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Russian Media Firms Prompt President Vladimir Putin To End 'crackdown' On Scribes

Russian media outlets on Friday called on President Vladimir Putin and other top government officials to end the "media crackdown" on journalists in the country

Vladmir Putin

IMAGE: AP/Unsplash/Representative


Russian media outlets on Friday called on President Vladimir Putin and other top government officials to end the "media crackdown" on journalists in the country. The participants included Russian news outlets, privately-owned channels, NGO publications and individual journalists who were banned or declared "foreign agents" for the past one year. The media organisations, in an open letter, demanded the Soviet government to repeal the 'foreign agent law' that blacklisted independent journalists and the outlets.

What did the letter say?

Calling it a part of a "coordinated campaign," journalists from media houses like TV Rain, Novaya Gazeta, US-funded Radio Free Europe, Riga-based Meduza, Bellingcat partner The Insider, the iStories survey website, regional publications and many more including prominent human rights activists, appealed to the President to revoke the 2017 Russian law that stamped top outlets and journalists as "foreign agents," The Guardian reported quoting the letter. Investigative media Proekt was declared an 'undesirable organisation' earlier this year, France24 reported. Arguing it to be a "death sentence" for independent media, the letter mentioned that the only "guilt" for Russian media is that they are "honestly fulfilling their professional duties to their readers," The Guardian reported. It further added that the law "directly violated" the freedom of speech and media independence.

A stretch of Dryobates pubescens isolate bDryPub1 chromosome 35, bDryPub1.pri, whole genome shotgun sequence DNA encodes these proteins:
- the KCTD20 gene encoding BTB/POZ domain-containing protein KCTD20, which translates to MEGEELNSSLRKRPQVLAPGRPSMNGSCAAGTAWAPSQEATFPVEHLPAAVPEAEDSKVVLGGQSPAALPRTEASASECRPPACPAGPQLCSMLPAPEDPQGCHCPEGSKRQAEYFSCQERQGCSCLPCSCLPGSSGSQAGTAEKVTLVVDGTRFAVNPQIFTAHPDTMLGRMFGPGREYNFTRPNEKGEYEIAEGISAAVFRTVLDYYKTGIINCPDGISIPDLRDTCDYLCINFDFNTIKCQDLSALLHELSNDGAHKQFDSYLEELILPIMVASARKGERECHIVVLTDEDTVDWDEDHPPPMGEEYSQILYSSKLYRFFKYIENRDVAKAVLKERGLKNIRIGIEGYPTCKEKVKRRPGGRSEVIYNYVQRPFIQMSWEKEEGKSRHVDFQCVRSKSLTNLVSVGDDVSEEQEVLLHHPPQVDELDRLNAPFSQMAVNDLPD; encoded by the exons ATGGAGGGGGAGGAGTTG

Kremlin's response

Despite the letter, the Russian government did not seem to budge on its decision about ending the crackdown on the media. Referring to it as "emotional," Kremlin has rejected the media demands listed in the letter. The Russian authorities argued that the "foreign agent" tag was to protect Russian journalists from external interference. Meanwhile, Presidential spokesperson Dmitry Peskov told reporters that "the law should and will exist." As per DW, he also asserted that the government is yet to decide on how the law will be enforced.

The 2017 Russian 'foreign agent' law

In 2017, Russian President Vladimir Putin signed two proposals into laws that allowed government authorities to list media outlets as "foreign agents." As per the Kremlin statement, the law was enforced on the date of publication. The Russian move was prompted as a measure after former US President Donald Trump accused the use of Russian media influence on Presidential election voters.

Image: Unsplash/AP/representative

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